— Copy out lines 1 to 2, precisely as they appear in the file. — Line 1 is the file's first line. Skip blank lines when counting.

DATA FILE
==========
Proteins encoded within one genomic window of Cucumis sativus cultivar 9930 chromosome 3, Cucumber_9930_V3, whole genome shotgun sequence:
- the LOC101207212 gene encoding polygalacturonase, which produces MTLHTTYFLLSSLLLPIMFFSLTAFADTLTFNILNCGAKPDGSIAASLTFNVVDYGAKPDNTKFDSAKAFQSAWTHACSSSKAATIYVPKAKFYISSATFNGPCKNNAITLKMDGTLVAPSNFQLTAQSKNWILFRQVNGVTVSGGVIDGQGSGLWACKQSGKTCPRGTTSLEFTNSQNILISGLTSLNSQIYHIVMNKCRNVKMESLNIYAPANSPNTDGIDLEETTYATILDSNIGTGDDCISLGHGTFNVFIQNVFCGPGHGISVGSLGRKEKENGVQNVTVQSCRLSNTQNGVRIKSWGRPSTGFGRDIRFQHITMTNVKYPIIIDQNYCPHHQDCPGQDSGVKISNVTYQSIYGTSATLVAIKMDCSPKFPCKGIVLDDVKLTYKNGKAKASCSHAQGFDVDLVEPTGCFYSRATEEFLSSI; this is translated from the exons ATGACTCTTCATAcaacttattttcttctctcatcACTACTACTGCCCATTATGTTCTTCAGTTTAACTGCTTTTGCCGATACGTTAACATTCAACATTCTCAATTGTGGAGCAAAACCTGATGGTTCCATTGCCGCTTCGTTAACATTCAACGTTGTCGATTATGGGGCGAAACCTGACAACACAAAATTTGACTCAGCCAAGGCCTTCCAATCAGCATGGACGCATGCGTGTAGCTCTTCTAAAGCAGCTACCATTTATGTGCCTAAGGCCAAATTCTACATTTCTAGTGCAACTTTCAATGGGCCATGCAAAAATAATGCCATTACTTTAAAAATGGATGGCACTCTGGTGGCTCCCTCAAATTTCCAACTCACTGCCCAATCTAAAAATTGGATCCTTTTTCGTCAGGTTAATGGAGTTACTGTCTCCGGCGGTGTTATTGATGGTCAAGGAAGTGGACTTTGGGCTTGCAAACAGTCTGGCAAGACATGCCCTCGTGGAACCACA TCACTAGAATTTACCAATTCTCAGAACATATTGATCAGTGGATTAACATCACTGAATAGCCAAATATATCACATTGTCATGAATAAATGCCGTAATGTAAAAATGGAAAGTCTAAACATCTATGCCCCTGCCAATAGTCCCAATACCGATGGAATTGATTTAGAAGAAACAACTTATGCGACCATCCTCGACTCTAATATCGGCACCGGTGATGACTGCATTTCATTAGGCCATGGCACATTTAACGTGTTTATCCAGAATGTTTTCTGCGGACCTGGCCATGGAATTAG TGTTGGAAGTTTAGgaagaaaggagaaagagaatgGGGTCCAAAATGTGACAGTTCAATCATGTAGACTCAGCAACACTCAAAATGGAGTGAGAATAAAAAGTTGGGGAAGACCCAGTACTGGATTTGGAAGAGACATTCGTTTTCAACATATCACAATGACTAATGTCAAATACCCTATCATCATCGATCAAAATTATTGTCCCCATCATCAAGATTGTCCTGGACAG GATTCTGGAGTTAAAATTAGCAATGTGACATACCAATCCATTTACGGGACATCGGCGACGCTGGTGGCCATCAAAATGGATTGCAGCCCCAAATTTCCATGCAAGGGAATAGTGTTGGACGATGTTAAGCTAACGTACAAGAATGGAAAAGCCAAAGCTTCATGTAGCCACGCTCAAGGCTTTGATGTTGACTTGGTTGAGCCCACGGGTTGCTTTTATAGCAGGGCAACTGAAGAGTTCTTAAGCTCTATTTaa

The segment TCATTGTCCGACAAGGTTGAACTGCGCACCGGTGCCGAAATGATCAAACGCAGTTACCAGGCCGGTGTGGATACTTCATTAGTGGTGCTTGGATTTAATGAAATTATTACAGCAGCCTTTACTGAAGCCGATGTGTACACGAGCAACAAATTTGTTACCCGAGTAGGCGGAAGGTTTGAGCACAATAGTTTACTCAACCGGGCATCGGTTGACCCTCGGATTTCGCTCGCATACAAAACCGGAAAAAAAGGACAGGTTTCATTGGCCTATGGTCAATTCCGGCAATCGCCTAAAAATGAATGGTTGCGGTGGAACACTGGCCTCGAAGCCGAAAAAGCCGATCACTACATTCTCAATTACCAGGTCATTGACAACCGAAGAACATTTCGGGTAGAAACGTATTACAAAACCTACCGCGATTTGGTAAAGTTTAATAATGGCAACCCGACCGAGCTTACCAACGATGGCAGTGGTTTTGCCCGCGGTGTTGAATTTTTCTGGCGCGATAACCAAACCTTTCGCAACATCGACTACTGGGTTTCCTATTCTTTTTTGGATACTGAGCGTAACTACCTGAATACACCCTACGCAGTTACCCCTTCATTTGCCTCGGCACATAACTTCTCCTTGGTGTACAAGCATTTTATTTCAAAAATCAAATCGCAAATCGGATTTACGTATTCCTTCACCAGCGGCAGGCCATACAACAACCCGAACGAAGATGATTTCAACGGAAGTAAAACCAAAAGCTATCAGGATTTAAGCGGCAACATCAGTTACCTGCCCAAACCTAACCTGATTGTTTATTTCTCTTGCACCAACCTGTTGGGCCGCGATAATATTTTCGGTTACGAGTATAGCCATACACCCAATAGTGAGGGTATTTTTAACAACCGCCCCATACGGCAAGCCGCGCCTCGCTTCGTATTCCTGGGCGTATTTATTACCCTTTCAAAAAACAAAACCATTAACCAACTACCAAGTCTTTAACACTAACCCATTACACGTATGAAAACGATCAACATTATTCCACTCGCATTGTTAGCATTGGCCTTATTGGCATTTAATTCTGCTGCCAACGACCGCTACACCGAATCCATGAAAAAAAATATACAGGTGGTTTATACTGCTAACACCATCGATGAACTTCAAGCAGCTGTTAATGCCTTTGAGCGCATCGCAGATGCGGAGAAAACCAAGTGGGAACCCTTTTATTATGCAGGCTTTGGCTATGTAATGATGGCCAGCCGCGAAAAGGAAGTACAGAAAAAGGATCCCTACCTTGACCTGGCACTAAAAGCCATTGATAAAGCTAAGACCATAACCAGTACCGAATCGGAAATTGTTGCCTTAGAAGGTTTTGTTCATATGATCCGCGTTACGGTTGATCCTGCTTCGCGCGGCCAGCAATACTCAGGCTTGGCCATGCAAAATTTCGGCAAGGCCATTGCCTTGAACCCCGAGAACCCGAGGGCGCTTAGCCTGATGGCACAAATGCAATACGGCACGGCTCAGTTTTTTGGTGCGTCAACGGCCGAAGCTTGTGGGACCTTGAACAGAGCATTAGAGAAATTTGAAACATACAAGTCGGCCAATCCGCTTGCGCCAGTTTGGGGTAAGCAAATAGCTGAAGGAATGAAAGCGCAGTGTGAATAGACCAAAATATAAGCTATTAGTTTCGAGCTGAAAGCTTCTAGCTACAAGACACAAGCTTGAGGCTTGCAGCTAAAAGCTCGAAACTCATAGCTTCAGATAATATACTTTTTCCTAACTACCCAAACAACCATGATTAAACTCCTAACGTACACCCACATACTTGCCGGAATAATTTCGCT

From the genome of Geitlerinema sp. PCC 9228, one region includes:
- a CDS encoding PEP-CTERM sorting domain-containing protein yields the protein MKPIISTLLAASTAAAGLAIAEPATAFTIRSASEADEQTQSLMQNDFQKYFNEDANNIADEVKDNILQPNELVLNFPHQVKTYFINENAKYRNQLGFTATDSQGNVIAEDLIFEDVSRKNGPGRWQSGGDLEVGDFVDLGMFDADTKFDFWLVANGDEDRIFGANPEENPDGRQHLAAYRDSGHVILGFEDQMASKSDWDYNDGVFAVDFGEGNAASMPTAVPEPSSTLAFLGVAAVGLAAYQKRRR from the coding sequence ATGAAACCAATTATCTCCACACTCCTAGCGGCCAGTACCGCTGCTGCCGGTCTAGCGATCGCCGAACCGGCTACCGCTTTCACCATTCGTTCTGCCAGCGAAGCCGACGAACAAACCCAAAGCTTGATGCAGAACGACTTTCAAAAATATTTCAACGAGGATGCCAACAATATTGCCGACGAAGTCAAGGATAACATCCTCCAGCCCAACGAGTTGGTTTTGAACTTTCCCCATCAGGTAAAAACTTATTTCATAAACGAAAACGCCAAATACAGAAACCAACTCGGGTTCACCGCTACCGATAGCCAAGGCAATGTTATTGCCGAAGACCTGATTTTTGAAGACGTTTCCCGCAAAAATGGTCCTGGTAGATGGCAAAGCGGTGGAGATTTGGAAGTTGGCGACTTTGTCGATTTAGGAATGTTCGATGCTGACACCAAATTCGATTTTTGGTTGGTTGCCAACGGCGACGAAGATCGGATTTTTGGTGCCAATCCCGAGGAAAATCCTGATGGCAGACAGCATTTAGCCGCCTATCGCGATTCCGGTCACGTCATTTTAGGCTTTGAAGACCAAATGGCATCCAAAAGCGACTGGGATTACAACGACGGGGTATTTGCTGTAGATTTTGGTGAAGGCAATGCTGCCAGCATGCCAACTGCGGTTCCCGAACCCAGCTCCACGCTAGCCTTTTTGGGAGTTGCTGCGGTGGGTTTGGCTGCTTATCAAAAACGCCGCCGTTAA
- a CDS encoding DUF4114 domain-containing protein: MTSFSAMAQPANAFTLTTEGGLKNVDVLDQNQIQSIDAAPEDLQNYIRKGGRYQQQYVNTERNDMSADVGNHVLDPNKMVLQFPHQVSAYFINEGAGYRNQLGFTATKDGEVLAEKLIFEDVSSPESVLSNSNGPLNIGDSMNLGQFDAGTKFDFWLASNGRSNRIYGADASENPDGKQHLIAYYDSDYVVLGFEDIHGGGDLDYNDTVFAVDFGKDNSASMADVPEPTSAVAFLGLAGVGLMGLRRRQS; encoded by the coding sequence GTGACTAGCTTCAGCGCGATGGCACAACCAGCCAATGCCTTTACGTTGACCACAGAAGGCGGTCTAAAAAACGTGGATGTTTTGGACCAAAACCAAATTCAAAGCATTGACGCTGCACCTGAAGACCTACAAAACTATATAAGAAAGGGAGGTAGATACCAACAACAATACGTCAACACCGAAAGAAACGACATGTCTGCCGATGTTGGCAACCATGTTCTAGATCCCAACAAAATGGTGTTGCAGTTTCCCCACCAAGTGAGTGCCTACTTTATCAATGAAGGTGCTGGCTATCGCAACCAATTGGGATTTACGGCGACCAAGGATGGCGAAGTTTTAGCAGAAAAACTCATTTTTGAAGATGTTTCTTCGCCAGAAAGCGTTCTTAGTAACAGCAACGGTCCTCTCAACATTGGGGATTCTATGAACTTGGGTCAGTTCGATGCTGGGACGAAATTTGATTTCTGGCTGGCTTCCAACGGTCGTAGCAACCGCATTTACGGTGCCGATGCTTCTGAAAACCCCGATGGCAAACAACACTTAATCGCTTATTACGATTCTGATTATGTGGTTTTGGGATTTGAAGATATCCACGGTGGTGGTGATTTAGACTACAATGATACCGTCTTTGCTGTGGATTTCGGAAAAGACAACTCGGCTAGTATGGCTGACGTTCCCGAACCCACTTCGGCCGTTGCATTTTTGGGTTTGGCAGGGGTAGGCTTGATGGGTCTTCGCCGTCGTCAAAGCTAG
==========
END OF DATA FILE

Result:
Proteins encoded within one genomic window of Cucumis sativus cultivar 9930 chromosome 3, Cucumber_9930_V3, whole genome shotgun sequence:
- the LOC101207212 gene encoding polygalacturonase, which produces MTLHTTYFLLSSLLLPIMFFSLTAFADTLTFNILNCGAKPDGSIAASLTFNVVDYGAKPDNTKFDSAKAFQSAWTHACSSSKAATIYVPKAKFYISSATFNGPCKNNAITLKMDGTLVAPSNFQLTAQSKNWILFRQVNGVTVSGGVIDGQGSGLWACKQSGKTCPRGTTSLEFTNSQNILISGLTSLNSQIYHIVMNKCRNVKMESLNIYAPANSPNTDGIDLEETTYATILDSNIGTGDDCISLGHGTFNVFIQNVFCGPGHGISVGSLGRKEKENGVQNVTVQSCRLSNTQNGVRIKSWGRPSTGFGRDIRFQHITMTNVKYPIIIDQNYCPHHQDCPGQDSGVKISNVTYQSIYGTSATLVAIKMDCSPKFPCKGIVLDDVKLTYKNGKAKASCSHAQGFDVDLVEPTGCFYSRATEEFLSSI; this is translated from the exons ATGACTCTTCATAcaacttattttcttctctcatcACTACTACTGCCCATTATGTTCTTCAGTTTAACTGCTTTTGCCGATACGTTAACATTCAACATTCTCAATTGTGGAGCAAAACCTGATGGTTCCATTGCCGCTTCGTTAACATTCAACGTTGTCGATTATGGGGCGAAACCTGACAACACAAAATTTGACTCAGCCAAGGCCTTCCAATCAGCATGGACGCATGCGTGTAGCTCTTCTAAAGCAGCTACCATTTATGTGCCTAAGGCCAAATTCTACATTTCTAGTGCAACTTTCAATGGGCCATGCAAAAATAATGCCATTACTTTAAAAATGGATGGCACTCTGGTGGCTCCCTCAAATTTCCAACTCACTGCCCAATCTAAAAATTGGATCCTTTTTCGTCAGGTTAATGGAGTTACTGTCTCCGGCGGTGTTATTGATGGTCAAGGAAGTGGACTTTGGGCTTGCAAACAGTCTGGCAAGACATGCCCTCGTGGAACCACA TCACTAGAATTTACCAATTCTCAGAACATATTGATCAGTGGATTAACATCACTGAATAGCCAAATATATCACATTGTCATGAATAAATGCCGTAATGTAAAAATGGAAAGTCTAAACATCTATGCCCCTGCCAATAGTCCCAATACCGATGGAATTGATTTAGAAGAAACAACTTATGCGACCATCCTCGACTCTAATATCGGCACCGGTGATGACTGCATTTCATTAGGCCATGGCACATTTAACGTGTTTATCCAGAATGTTTTCTGCGGACCTGGCCATGGAATTAG TGTTGGAAGTTTAGgaagaaaggagaaagagaatgGGGTCCAAAATGTGACAGTTCAATCATGTAGACTCAGCAACACTCAAAATGGAGTGAGAATAAAAAGTTGGGGAAGACCCAGTACTGGATTTGGAAGAGACATTCGTTTTCAACATATCACAATGACTAATGTCAAATACCCTATCATCATCGATCAAAATTATTGTCCCCATCATCAAGATTGTCCTGGACAG GATTCTGGAGTTAAAATTAGCAATGTGACATACCAATCCATTTACGGGACATCGGCGACGCTGGTGGCCATCAAAATGGATTGCAGCCCCAAATTTCCATGCAAGGGAATAGTGTTGGACGATGTTAAGCTAACGTACAAGAATGGAAAAGCCAAAGCTTCATGTAGCCACGCTCAAGGCTTTGATGTTGACTTGGTTGAGCCCACGGGTTGCTTTTATAGCAGGGCAACTGAAGAGTTCTTAAGCTCTATTTaa